During this unprecedented time, with the community taking unusual steps to mitigate the spread of the coronavirus, many are going above and beyond to help their friends and neighbors. In a series called "Heroes Unmasked," The Pioneer will be featuring local people, nominated by their peers, who are making a difference in their community.

BIG RAPIDS — When 10-year-old Paris resident Lily Modene heard about the coronavirus and those in need of masks in the area, she knew she needed to do something.

"I first learned about (the coronavirus) on the news," she said. "I thought it was not very great."

Trying to think of ways to give back, Modene turned to social media and a close relative to find her solution.

"I saw these things on Facebook where people were making masks, and I thought ... 'Hmm, maybe I could make these too," she said.

Modene received her first sewing machine as a Christmas present from her grandmother — Grandma Julie — and was taught how to sew. Little did she know, a few years later, that she'd use that sewing machine to help impact the lives of many during a global pandemic.

"I am hoping to protect the essential employees and stop the spread of the virus," she said. "By the end of the month, I'd like to make about 35 (masks) because I just made 10 in one day."

First creating masks with her grandmother for her family to use during their trips to the gas station and grocery store, Modene is now making masks for any area resident or business in need.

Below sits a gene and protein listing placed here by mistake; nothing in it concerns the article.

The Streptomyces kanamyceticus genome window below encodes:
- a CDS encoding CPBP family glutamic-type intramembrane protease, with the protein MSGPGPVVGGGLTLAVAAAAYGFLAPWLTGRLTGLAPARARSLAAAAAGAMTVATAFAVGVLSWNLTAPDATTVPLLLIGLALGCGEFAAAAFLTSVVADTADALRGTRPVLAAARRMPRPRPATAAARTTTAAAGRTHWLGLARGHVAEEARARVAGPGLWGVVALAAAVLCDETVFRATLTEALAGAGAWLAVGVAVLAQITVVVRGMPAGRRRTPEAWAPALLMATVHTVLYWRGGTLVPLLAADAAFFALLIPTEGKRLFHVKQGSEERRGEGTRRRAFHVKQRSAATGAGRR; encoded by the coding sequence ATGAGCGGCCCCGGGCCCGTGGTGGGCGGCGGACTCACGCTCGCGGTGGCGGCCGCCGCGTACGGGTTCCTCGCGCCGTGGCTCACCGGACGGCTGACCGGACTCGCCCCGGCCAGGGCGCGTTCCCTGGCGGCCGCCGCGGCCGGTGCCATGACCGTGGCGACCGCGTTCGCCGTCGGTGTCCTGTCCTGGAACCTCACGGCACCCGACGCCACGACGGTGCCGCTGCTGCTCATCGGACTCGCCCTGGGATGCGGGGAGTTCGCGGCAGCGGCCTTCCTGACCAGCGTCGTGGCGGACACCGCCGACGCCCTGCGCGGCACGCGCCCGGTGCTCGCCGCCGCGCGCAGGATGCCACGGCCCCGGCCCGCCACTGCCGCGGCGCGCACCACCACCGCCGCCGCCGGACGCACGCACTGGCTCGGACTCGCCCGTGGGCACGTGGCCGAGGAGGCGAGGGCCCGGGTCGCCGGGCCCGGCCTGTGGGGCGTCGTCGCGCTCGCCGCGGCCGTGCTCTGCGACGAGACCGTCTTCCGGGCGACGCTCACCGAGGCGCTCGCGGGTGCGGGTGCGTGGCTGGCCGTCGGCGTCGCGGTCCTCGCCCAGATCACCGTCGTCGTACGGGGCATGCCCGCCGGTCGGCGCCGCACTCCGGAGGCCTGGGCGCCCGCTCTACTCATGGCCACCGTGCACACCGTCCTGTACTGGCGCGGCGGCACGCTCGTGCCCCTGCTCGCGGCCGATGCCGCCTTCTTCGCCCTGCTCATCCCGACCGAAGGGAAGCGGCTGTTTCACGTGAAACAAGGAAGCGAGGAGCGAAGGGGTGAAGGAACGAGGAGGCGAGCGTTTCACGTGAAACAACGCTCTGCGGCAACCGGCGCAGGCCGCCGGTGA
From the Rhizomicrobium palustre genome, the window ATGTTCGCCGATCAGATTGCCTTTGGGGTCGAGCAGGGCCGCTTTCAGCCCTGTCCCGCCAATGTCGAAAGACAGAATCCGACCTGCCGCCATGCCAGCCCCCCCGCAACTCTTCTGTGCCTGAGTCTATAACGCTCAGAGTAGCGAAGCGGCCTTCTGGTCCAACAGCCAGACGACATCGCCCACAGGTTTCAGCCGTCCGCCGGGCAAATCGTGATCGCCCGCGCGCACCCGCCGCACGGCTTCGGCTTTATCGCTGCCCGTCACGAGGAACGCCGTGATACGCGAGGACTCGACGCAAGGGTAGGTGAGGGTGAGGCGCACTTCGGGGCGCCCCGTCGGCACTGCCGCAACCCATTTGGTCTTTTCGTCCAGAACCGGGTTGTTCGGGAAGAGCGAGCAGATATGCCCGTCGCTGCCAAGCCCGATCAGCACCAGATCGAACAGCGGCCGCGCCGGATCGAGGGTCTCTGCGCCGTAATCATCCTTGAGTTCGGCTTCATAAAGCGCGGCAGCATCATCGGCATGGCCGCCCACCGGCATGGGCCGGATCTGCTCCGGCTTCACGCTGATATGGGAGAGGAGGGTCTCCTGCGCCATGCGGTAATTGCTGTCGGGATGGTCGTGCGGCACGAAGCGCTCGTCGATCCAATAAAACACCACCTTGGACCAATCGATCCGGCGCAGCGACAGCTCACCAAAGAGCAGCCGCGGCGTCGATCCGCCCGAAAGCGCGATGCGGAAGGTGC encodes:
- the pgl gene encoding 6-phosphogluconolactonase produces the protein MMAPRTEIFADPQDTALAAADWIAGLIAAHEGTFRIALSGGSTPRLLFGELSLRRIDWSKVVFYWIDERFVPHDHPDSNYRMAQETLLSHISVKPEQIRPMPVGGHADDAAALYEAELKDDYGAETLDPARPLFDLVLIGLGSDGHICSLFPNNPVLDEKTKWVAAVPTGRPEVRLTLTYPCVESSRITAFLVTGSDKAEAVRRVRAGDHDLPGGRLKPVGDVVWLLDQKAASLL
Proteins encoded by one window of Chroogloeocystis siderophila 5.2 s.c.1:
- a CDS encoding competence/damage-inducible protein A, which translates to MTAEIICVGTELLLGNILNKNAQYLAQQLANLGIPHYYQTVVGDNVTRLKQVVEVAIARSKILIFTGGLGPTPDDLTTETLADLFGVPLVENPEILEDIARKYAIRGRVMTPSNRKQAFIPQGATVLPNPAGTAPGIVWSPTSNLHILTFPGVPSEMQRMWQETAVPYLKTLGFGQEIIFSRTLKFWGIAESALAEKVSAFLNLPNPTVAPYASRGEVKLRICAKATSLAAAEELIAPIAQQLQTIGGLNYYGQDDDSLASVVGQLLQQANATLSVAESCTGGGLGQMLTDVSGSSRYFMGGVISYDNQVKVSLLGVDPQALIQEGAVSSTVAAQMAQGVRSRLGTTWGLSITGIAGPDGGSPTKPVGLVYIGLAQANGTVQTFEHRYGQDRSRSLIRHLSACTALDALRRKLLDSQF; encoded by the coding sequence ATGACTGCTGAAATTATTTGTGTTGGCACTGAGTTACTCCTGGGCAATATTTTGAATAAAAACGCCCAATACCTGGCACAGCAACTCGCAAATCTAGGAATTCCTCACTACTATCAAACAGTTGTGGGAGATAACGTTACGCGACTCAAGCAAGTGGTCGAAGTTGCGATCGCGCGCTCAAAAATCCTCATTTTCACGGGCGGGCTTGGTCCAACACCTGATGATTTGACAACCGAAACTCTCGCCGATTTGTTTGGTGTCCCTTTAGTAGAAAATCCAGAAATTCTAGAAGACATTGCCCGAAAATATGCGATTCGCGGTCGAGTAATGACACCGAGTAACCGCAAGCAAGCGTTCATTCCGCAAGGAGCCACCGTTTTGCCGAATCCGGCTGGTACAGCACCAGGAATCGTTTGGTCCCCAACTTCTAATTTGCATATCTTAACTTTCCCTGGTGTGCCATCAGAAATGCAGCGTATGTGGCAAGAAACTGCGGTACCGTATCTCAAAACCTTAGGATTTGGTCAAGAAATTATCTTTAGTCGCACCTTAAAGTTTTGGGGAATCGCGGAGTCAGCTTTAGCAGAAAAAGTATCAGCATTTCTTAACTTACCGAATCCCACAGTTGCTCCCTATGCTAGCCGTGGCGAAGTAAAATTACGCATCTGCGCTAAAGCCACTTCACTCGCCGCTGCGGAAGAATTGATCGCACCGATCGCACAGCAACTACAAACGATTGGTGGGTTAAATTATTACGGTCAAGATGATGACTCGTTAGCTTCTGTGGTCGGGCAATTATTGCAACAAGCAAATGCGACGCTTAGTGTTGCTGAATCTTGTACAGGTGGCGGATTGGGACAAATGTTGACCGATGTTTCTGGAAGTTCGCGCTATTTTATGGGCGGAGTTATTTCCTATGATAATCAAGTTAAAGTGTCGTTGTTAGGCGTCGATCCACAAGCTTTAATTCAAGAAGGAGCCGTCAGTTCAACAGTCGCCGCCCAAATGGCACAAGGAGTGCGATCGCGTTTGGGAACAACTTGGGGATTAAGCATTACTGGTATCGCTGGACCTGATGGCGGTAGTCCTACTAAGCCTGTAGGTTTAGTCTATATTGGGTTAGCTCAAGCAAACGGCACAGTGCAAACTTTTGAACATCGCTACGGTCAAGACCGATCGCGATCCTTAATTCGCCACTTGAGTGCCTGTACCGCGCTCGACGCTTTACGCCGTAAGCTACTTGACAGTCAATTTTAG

"I help people because I don't want them to get sick," she said. "We're all in this together."

The same girl who hosted a lemonade stand to help the animals at Mecosta County Animal Rescue Coalition, Modene's mom, Alaina, said helping people has always been in her daughter's character.

"She's pretty attentive to the different needs," she said. "She's one of those people that if she sees something she could do to help, she just does it.

"She's making (masks) for any place that needs them."

According to her mother, Modene has already donated to Mr. C's in Paris and Pizza in Paris, and plans to donate to more.

"For the kids especially, this is kind of a scary time," Alaina Modene said. "...Obviously, things are changing with the way that everything is right now, and I just think that if a kid can look at it and see the perspective of, 'I don't care who it is. I don't need to know the details."

"I just know that I can help, without causing any harm to myself," she added. "A kid's perspective is pretty enlightening. They're not held back by anything that adults are."

Those interested in donating fabric to Lily Modene's cause or are in need of a mask of their own may contact her at modelil1@reedcityschools.org.